You have a long list of insecurities. The size of your forehead. The width of your thighs. The flab on your waist. But that’s normal. Everyone hates bits and pieces of themselves.
Finding your forever person isn’t going to instantly change how hard you cringe when you look in the mirror. Unfortunately, a boy can’t magically make you love yourself.
But a boy can make you hate yourself.
You’ll feel the ugliest around boys that aren’t interested. Boys that send mixed signals. Boys that act like they couldn’t care less whether you stay in their life or left.
You’ll wonder why he isn’t giving you his full attention. Are you too heavy for him? Too pimply? Too tall? Too short?
When you’re with the wrong boy, you never let yourself relax. Your mind is always spinning, silently criticizing every word you say, every gesture you make.
Before you leave for a date, you check the mirror ten times and the scale twenty. Because you don’t think you’re good enough for him. Because you believe he’s out of your league. Because he makes you feel like you have to work for his love.
When you’re with the wrong boy, all of the insecurities you’ve had since childhood become magnified. You used to be self-conscious about your weight, but now you obsess over losing it. You used to be embarrassed about your laugh, but now you force yourself to keep a straight face so he never has to hear it.
You can’t enjoy yourself, even during sex, because you have trouble focusing on the moment. You’re too busy worrying about whether your skin is smooth enough, whether your body smells nice, whether your breasts are the same exact size.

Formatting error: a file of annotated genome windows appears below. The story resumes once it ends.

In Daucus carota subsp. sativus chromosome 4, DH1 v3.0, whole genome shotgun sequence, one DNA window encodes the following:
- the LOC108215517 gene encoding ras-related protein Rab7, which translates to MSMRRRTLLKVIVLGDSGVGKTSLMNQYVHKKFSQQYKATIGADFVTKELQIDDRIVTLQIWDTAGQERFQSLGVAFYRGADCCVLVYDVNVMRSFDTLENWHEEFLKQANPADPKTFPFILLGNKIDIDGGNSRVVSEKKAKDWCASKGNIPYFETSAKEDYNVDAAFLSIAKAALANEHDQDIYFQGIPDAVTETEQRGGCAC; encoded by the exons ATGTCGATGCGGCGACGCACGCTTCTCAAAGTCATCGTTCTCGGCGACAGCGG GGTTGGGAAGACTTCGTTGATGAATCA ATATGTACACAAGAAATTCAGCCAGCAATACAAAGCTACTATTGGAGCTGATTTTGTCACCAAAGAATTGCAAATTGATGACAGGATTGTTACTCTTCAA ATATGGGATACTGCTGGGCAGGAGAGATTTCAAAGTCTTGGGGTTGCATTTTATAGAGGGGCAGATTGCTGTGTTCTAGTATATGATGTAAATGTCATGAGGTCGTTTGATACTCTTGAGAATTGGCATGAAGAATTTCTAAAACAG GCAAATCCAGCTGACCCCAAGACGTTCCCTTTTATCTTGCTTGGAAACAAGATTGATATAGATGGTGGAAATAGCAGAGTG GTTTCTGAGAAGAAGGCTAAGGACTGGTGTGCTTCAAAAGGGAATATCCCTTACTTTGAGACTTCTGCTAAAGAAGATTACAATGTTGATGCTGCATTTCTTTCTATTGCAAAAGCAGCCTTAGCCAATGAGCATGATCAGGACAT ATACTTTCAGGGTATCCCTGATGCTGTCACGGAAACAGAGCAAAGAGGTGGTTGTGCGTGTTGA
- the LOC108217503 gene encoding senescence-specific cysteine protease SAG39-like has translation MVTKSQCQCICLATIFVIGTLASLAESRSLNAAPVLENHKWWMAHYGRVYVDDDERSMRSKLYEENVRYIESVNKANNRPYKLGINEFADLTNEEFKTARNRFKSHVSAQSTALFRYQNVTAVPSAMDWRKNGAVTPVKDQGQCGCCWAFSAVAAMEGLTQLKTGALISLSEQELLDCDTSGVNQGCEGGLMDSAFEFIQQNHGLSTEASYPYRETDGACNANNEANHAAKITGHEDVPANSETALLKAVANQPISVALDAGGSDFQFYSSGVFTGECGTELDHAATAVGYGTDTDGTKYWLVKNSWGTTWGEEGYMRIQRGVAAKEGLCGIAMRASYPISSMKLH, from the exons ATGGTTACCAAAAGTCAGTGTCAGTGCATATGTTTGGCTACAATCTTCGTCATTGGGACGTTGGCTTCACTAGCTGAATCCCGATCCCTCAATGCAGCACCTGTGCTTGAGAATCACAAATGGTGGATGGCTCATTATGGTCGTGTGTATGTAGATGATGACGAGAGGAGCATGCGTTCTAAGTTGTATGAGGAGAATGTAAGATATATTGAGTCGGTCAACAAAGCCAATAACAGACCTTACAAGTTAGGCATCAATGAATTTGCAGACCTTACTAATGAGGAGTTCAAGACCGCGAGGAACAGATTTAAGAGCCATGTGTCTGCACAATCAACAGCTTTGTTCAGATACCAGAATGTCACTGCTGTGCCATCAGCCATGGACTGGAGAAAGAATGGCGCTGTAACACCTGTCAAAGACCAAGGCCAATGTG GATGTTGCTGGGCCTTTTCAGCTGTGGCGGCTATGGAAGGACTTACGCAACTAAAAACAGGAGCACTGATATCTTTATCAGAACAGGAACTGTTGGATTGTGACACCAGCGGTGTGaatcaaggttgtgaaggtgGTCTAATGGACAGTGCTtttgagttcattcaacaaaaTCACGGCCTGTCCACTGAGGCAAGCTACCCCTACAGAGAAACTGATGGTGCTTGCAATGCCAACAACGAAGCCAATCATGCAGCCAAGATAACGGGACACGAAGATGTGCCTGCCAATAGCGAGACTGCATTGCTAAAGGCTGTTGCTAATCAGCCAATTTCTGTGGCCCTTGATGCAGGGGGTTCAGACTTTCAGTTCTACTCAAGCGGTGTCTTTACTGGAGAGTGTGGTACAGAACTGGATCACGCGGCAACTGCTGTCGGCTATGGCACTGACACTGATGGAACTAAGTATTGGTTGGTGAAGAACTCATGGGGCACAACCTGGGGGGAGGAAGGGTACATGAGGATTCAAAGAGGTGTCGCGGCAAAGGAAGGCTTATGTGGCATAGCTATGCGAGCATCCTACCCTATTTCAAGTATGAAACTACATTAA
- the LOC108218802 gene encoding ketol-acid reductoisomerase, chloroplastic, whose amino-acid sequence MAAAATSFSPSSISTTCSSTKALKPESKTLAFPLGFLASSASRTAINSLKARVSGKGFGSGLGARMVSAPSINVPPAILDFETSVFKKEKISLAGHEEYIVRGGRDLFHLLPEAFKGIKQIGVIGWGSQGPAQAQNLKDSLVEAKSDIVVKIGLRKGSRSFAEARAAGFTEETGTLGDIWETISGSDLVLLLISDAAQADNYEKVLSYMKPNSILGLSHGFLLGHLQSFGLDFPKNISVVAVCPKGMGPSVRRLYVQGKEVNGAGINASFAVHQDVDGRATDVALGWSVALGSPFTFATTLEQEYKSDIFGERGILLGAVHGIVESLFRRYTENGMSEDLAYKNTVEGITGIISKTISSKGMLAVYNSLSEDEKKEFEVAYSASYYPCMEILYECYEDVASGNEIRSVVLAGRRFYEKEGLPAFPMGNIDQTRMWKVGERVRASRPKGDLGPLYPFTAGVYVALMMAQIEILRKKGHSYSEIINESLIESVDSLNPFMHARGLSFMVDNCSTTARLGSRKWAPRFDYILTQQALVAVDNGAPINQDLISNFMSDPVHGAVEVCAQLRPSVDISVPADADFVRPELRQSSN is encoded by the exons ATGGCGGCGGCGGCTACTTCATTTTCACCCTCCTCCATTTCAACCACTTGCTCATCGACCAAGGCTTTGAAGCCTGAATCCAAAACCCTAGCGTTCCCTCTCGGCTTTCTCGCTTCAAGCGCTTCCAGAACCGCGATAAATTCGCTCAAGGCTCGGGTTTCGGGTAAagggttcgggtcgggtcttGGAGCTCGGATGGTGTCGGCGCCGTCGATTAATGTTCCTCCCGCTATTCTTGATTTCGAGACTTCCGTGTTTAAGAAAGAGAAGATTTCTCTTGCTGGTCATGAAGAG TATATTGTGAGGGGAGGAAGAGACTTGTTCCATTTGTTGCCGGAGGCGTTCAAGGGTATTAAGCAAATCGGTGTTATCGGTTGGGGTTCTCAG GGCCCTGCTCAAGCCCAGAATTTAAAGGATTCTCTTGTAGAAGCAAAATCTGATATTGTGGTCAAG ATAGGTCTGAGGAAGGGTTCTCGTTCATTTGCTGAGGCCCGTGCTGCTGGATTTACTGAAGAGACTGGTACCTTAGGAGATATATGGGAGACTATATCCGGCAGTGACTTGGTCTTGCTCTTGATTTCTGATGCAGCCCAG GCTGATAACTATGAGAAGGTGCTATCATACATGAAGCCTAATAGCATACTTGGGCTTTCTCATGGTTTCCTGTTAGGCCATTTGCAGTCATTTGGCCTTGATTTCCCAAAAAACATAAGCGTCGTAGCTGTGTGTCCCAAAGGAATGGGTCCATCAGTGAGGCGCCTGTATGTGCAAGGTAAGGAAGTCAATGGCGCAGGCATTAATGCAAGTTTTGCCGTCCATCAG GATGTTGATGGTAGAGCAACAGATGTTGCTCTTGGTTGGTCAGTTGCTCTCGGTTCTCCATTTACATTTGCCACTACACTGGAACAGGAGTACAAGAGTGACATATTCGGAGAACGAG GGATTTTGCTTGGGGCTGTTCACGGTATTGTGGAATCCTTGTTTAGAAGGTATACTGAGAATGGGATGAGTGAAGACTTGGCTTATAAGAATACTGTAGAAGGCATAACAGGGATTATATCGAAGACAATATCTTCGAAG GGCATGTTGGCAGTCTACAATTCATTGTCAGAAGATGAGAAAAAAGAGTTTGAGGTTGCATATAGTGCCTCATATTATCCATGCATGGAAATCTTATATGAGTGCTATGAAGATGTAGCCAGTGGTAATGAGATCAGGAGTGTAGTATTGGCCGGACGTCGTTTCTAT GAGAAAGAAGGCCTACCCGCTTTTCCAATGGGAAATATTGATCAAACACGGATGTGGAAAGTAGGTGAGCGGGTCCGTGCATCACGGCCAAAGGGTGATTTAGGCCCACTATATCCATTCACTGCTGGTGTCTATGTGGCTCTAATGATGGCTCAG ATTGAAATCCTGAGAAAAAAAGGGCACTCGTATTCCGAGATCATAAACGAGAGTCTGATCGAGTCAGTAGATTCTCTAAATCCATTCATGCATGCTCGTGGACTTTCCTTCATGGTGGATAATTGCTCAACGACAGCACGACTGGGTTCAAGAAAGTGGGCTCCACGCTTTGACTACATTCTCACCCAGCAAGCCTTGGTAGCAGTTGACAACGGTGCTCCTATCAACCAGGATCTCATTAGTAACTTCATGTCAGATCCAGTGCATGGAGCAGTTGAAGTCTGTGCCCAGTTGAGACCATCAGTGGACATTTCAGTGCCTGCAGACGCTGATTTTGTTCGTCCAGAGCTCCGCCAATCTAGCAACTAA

You think he’s judging you. You think he’s staring at every flaw, deciding if he should stay with you of find someone better.
It’s normal to have insecurities, to stress over impressing a boy that you really like, but it’s unhealthy to torment yourself over it. It’s unhealthy to stay with someone that makes you feel like you’re a horrible person, like you have nothing to give.
He shouldn’t make you hate yourself a little more each day by ignoring texts or neglecting to compliment you or flirting with the waitress. He shouldn’t make you doubt your worth.
If you stay up nights, crying into your pillowcase because you have a feeling that he’s cheating, you’re with the wrong boy.
If he thinks you look unattractive with sweatpants or uncurled hair, you’re with the wrong boy.
If you injure yourself at the gym because you’re pushing your body too hard — because you have a feeling he’s going to leave you if you gain more weight — you’re with the wrong boy.
If you’re more insecure now than you’ve ever been before, you’re with the wrong boy.